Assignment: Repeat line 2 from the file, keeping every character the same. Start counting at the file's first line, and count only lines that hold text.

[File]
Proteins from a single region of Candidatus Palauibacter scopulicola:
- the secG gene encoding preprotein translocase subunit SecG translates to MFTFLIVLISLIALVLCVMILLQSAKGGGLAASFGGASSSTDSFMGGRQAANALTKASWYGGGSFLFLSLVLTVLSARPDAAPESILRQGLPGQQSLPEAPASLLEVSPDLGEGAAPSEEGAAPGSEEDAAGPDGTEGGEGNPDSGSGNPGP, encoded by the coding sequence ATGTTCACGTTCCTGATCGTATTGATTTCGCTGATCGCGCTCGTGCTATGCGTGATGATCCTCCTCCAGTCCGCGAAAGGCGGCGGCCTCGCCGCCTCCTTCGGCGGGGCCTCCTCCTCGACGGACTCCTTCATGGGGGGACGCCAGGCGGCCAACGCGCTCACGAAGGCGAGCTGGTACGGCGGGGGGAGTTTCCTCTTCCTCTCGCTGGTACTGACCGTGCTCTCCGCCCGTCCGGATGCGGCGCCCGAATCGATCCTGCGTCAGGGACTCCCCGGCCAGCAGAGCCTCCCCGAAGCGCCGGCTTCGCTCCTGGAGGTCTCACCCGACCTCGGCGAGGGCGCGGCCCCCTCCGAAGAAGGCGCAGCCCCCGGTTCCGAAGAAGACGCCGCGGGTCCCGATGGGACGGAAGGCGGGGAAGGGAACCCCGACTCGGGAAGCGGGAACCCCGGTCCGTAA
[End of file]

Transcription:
- the secG gene encoding preprotein translocase subunit SecG translates to MFTFLIVLISLIALVLCVMILLQSAKGGGLAASFGGASSSTDSFMGGRQAANALTKASWYGGGSFLFLSLVLTVLSARPDAAPESILRQGLPGQQSLPEAPASLLEVSPDLGEGAAPSEEGAAPGSEEDAAGPDGTEGGEGNPDSGSGNPGP, encoded by the coding sequence ATGTTCACGTTCCTGATCGTATTGATTTCGCTGATCGCGCTCGTGCTATGCGTGATGATCCTCCTCCAGTCCGCGAAAGGCGGCGGCCTCGCCGCCTCCTTCGGCGGGGCCTCCTCCTCGACGGACTCCTTCATGGGGGGACGCCAGGCGGCCAACGCGCTCACGAAGGCGAGCTGGTACGGCGGGGGGAGTTTCCTCTTCCTCTCGCTGGTACTGACCGTGCTCTCCGCCCGTCCGGATGCGGCGCCCGAATCGATCCTGCGTCAGGGACTCCCCGGCCAGCAGAGCCTCCCCGAAGCGCCGGCTTCGCTCCTGGAGGTCTCACCCGACCTCGGCGAGGGCGCGGCCCCCTCCGAAGAAGGCGCAGCCCCCGGTTCCGAAGAAGACGCCGCGGGTCCCGATGGGACGGAAGGCGGGGAAGGGAACCCCGACTCGGGAAGCGGGAACCCCGGTCCGTAA